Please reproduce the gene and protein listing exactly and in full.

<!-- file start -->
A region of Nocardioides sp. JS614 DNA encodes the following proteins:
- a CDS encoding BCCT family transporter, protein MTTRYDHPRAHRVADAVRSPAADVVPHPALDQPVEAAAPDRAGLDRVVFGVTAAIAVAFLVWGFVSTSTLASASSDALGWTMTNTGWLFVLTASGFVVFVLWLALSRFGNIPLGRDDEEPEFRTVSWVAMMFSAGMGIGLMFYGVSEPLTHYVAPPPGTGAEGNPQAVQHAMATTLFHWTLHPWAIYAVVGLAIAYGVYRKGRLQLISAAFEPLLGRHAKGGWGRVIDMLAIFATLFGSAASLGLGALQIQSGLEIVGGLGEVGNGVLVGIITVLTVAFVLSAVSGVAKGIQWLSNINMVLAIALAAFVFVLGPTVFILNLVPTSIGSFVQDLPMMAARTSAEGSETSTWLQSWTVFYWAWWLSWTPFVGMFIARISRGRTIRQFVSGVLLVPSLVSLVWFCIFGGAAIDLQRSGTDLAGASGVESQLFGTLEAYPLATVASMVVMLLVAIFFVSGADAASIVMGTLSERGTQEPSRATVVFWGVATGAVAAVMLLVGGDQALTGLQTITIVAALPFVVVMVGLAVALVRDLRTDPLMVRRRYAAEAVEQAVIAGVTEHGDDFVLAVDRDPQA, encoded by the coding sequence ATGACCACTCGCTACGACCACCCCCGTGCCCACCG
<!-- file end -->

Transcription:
A region of Nocardioides sp. JS614 DNA encodes the following proteins:
- a CDS encoding BCCT family transporter, protein MTTRYDHPRAHRVADAVRSPAADVVPHPALDQPVEAAAPDRAGLDRVVFGVTAAIAVAFLVWGFVSTSTLASASSDALGWTMTNTGWLFVLTASGFVVFVLWLALSRFGNIPLGRDDEEPEFRTVSWVAMMFSAGMGIGLMFYGVSEPLTHYVAPPPGTGAEGNPQAVQHAMATTLFHWTLHPWAIYAVVGLAIAYGVYRKGRLQLISAAFEPLLGRHAKGGWGRVIDMLAIFATLFGSAASLGLGALQIQSGLEIVGGLGEVGNGVLVGIITVLTVAFVLSAVSGVAKGIQWLSNINMVLAIALAAFVFVLGPTVFILNLVPTSIGSFVQDLPMMAARTSAEGSETSTWLQSWTVFYWAWWLSWTPFVGMFIARISRGRTIRQFVSGVLLVPSLVSLVWFCIFGGAAIDLQRSGTDLAGASGVESQLFGTLEAYPLATVASMVVMLLVAIFFVSGADAASIVMGTLSERGTQEPSRATVVFWGVATGAVAAVMLLVGGDQALTGLQTITIVAALPFVVVMVGLAVALVRDLRTDPLMVRRRYAAEAVEQAVIAGVTEHGDDFVLAVDRDPQA, encoded by the coding sequence ATGACCACTCGCTACGACCACCCCCGTGCCCACCG